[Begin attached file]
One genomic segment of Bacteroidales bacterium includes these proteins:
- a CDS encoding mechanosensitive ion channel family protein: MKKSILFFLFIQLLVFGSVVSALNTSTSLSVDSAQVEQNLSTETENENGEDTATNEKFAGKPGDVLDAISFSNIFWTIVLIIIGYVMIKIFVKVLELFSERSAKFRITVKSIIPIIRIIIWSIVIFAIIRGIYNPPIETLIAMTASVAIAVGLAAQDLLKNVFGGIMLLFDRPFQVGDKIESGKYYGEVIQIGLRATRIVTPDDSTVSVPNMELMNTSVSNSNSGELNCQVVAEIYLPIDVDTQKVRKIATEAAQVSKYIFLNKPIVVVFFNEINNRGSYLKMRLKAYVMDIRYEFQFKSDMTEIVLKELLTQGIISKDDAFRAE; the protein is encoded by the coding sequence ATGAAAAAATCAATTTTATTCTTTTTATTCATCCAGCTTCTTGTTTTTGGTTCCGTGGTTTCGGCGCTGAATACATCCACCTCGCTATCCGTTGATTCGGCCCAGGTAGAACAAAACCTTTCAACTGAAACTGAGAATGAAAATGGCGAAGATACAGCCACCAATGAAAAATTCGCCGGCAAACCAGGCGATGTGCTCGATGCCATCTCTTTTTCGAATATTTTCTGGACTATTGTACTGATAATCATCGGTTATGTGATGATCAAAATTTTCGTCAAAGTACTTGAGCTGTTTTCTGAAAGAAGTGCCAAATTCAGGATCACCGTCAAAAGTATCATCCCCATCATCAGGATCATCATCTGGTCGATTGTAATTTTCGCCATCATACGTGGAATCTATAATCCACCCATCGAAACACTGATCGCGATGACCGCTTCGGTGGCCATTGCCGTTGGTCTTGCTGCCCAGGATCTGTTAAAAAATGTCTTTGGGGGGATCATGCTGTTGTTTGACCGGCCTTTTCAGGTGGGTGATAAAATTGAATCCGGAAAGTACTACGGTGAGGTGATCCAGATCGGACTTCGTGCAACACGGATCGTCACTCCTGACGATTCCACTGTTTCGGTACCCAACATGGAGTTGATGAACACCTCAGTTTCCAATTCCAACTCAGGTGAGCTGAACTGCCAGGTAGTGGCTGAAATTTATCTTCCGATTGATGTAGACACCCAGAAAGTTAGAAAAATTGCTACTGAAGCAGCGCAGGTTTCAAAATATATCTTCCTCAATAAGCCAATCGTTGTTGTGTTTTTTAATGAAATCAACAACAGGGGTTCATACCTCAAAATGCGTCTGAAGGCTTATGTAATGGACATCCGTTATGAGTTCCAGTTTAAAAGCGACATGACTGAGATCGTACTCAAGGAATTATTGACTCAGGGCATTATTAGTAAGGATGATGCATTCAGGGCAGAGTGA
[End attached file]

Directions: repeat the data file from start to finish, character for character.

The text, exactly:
One genomic segment of Bacteroidales bacterium includes these proteins:
- a CDS encoding mechanosensitive ion channel family protein: MKKSILFFLFIQLLVFGSVVSALNTSTSLSVDSAQVEQNLSTETENENGEDTATNEKFAGKPGDVLDAISFSNIFWTIVLIIIGYVMIKIFVKVLELFSERSAKFRITVKSIIPIIRIIIWSIVIFAIIRGIYNPPIETLIAMTASVAIAVGLAAQDLLKNVFGGIMLLFDRPFQVGDKIESGKYYGEVIQIGLRATRIVTPDDSTVSVPNMELMNTSVSNSNSGELNCQVVAEIYLPIDVDTQKVRKIATEAAQVSKYIFLNKPIVVVFFNEINNRGSYLKMRLKAYVMDIRYEFQFKSDMTEIVLKELLTQGIISKDDAFRAE; the protein is encoded by the coding sequence ATGAAAAAATCAATTTTATTCTTTTTATTCATCCAGCTTCTTGTTTTTGGTTCCGTGGTTTCGGCGCTGAATACATCCACCTCGCTATCCGTTGATTCGGCCCAGGTAGAACAAAACCTTTCAACTGAAACTGAGAATGAAAATGGCGAAGATACAGCCACCAATGAAAAATTCGCCGGCAAACCAGGCGATGTGCTCGATGCCATCTCTTTTTCGAATATTTTCTGGACTATTGTACTGATAATCATCGGTTATGTGATGATCAAAATTTTCGTCAAAGTACTTGAGCTGTTTTCTGAAAGAAGTGCCAAATTCAGGATCACCGTCAAAAGTATCATCCCCATCATCAGGATCATCATCTGGTCGATTGTAATTTTCGCCATCATACGTGGAATCTATAATCCACCCATCGAAACACTGATCGCGATGACCGCTTCGGTGGCCATTGCCGTTGGTCTTGCTGCCCAGGATCTGTTAAAAAATGTCTTTGGGGGGATCATGCTGTTGTTTGACCGGCCTTTTCAGGTGGGTGATAAAATTGAATCCGGAAAGTACTACGGTGAGGTGATCCAGATCGGACTTCGTGCAACACGGATCGTCACTCCTGACGATTCCACTGTTTCGGTACCCAACATGGAGTTGATGAACACCTCAGTTTCCAATTCCAACTCAGGTGAGCTGAACTGCCAGGTAGTGGCTGAAATTTATCTTCCGATTGATGTAGACACCCAGAAAGTTAGAAAAATTGCTACTGAAGCAGCGCAGGTTTCAAAATATATCTTCCTCAATAAGCCAATCGTTGTTGTGTTTTTTAATGAAATCAACAACAGGGGTTCATACCTCAAAATGCGTCTGAAGGCTTATGTAATGGACATCCGTTATGAGTTCCAGTTTAAAAGCGACATGACTGAGATCGTACTCAAGGAATTATTGACTCAGGGCATTATTAGTAAGGATGATGCATTCAGGGCAGAGTGA